Bruce Springsteen fans were treated to some of the rocker’s unreleased outtakes at a Mexican radio conference this weekend, thanks to his longtime engineer.
Toby Scott was a guest at this past weekend’s SoundCheck Xpo in Mexico City; during his presentation he offered up some snippets of a few old recordings that Springsteen recorded in the early 1980s.
During his 87-minute presentation, the engineer played a few different takes of the Boss recording ‘Born In The U.S.A.’. One of the versions was the solo-acoustic demo that Springsteen recorded in 1982, during the Nebraska era – this version ended up on his 1998 box set ‘Tracks’.
Scott also played a bluesy, full-band take of the iconic anthem that has not previously been heard. You can hear it around the 23:49 mark in the video below.
In other Bruce Springsteen news, Courteney Cox has reflected on auditioning for her iconic cameo in Bruce Springsteen’s ‘Dancing In The Dark’ video.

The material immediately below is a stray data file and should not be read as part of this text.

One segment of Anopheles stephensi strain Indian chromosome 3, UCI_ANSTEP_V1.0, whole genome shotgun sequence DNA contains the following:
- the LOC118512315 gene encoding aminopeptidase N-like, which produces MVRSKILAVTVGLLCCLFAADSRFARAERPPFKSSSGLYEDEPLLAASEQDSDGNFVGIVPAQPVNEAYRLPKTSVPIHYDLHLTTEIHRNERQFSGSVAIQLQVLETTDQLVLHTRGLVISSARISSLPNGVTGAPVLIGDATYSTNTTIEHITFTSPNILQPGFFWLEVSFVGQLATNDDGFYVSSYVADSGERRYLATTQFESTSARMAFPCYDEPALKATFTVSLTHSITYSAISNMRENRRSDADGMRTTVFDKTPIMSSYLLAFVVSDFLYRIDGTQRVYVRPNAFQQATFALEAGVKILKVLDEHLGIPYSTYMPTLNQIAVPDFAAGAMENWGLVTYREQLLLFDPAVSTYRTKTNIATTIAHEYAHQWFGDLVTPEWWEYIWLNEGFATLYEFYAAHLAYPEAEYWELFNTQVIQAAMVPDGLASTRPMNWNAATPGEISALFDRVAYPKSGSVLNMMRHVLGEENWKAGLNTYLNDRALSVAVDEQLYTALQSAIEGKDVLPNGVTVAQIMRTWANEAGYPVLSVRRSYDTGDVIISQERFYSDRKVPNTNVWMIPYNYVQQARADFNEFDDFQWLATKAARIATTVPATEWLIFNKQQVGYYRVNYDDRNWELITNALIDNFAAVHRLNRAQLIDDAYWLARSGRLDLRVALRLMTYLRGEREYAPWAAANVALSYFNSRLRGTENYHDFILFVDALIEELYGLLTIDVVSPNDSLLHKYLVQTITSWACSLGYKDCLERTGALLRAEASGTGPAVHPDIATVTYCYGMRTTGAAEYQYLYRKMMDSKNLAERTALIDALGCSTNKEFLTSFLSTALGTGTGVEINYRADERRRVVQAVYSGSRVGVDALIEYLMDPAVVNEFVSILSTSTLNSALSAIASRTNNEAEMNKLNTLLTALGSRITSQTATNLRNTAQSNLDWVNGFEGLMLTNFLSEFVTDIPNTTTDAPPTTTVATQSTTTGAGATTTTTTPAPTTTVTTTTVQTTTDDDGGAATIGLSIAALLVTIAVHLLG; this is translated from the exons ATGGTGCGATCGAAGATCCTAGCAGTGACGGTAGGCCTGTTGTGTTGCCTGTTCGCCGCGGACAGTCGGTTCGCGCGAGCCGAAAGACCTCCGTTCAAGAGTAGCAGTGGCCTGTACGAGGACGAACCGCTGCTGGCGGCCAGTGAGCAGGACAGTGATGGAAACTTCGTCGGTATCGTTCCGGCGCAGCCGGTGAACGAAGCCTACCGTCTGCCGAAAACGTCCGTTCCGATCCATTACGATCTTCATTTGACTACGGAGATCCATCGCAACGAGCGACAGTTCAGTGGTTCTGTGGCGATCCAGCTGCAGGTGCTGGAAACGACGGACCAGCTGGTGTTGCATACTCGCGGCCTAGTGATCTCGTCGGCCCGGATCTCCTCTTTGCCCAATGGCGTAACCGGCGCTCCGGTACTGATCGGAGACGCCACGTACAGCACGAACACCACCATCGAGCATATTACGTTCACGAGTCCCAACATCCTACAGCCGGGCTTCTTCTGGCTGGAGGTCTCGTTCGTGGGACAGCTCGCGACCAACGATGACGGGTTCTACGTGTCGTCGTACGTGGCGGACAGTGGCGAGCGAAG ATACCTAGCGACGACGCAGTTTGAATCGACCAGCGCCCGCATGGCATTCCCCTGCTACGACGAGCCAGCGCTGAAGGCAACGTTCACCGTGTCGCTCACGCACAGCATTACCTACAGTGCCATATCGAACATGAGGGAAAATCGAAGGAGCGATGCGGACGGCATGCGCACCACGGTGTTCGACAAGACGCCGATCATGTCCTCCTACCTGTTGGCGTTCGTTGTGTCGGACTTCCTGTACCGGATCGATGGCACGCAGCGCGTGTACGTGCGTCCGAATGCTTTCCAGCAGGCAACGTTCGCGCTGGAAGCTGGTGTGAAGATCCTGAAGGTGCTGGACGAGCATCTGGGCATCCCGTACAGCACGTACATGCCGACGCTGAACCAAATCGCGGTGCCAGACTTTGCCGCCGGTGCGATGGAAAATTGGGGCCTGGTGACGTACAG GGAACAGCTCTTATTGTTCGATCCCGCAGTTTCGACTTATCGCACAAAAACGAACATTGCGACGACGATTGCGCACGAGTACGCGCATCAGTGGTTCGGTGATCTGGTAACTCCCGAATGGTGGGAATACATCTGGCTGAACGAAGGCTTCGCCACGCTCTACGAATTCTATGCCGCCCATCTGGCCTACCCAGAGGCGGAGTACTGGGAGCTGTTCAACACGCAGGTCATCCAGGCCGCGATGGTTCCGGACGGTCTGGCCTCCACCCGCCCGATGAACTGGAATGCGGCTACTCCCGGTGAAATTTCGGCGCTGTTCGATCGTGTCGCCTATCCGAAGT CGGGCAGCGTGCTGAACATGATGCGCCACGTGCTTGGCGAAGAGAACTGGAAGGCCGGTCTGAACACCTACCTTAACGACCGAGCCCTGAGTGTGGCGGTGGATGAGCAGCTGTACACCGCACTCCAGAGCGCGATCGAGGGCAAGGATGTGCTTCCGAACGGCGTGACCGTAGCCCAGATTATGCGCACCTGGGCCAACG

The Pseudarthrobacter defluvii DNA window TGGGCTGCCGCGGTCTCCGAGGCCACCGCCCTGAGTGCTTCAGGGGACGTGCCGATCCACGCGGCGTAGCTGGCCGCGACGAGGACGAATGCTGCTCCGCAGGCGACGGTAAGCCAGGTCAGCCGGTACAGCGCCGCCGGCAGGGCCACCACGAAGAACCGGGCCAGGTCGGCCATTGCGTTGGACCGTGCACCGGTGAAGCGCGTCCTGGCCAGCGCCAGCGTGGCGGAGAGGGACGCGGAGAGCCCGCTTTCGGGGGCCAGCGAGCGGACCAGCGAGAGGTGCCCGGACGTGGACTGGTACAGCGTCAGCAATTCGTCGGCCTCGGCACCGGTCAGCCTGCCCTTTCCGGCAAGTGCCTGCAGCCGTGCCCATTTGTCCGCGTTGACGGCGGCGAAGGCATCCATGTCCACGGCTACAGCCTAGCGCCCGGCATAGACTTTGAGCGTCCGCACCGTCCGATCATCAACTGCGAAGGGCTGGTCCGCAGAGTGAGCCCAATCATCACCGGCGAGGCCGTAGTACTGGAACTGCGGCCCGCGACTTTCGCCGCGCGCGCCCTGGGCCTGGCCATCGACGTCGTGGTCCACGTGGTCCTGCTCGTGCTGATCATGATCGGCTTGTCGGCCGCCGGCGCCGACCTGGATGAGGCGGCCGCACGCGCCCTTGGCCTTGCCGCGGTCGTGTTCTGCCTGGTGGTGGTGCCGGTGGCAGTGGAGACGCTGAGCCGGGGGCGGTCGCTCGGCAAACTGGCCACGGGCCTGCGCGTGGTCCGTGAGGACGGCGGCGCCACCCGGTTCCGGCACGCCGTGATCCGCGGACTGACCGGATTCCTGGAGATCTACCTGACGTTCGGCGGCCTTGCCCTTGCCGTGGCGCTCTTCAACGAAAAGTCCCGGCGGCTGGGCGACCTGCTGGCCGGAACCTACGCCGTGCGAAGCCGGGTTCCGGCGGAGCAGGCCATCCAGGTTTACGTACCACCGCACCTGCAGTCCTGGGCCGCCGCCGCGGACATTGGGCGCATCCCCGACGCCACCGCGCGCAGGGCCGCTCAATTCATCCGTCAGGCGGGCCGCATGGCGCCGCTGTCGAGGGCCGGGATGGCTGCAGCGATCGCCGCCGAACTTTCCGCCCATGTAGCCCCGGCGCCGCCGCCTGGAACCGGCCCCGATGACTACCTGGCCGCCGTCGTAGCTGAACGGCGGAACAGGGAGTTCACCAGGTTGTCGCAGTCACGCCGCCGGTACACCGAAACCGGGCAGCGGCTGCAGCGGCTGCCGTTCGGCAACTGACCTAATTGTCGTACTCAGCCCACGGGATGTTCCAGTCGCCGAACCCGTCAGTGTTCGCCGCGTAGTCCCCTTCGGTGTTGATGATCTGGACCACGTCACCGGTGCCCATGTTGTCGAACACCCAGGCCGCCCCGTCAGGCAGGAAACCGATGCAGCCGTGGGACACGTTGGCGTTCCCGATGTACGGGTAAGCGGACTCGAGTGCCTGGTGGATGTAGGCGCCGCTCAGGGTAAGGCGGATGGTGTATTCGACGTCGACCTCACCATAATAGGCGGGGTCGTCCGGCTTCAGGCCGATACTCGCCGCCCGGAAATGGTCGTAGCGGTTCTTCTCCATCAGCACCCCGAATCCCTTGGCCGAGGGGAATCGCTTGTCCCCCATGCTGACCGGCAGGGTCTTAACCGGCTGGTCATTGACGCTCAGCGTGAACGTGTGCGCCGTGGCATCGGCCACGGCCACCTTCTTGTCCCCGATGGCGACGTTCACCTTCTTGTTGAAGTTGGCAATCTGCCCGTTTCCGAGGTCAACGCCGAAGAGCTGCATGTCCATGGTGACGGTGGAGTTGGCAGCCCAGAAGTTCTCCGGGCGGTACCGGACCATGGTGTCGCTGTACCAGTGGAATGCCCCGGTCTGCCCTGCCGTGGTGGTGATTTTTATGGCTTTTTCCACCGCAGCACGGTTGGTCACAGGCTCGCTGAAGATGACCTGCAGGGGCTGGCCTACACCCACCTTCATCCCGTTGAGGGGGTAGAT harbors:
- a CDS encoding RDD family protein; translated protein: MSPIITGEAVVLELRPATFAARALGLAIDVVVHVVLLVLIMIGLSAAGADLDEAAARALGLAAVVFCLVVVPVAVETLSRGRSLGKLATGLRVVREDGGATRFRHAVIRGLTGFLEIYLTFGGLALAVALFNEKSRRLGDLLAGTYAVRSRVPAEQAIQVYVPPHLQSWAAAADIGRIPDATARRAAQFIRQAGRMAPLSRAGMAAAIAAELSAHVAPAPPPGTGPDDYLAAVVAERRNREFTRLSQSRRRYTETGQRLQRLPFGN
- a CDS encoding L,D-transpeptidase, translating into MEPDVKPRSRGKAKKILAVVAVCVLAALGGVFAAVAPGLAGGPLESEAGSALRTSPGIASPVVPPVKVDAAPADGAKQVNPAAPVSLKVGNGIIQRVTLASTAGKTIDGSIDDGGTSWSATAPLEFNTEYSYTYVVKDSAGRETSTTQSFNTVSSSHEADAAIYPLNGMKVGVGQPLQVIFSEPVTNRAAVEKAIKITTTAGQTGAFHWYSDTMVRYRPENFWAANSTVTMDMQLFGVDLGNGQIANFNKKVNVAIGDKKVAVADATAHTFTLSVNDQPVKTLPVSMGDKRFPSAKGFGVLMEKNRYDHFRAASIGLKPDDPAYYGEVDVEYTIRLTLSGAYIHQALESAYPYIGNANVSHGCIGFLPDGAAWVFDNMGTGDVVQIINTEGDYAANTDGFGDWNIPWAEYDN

The Friends star made a legendary appearance in the 1984 video, which saw Cox be invited on stage to dance with The Boss.
Speaking to Howard Stern on his SiriusXM radio show last month, Cox reflected on her nerves about the appearance, and remembered her audition for the part.
“Bruce Springsteen is such an amazing… God, he’s so incredible. I love that song,” Cox told Stern. “I get a little embarrassed because I do feel like when I watch the video, when I see it…I mean, God. Did you see my dance? It was pathetic. I’m not a bad dancer, but that was horrible. I was so nervous.”
Of her audition, she added: “I thought I was in the wrong place. I was like, ‘I don’t know what they’re doing but I can’t even bend my leg. This is it.’ I went into Brian De Palma’s office. He put on the music and said, ‘Well, you dance.’ And I thought, ‘Right now? Here? In front of you? Just the two of us?’
“I think that’s why I got it because I was like, ‘OK!’ I think that’s what they wanted, a fan that just couldn’t believe it,” she added.
Meanwhile, Springsteen has been named the highest-paid musician of 2021, bringing in a reported sum of $590million (£431.3million) – most of which he earned via the landmark sale of his masters and publishing rights in December.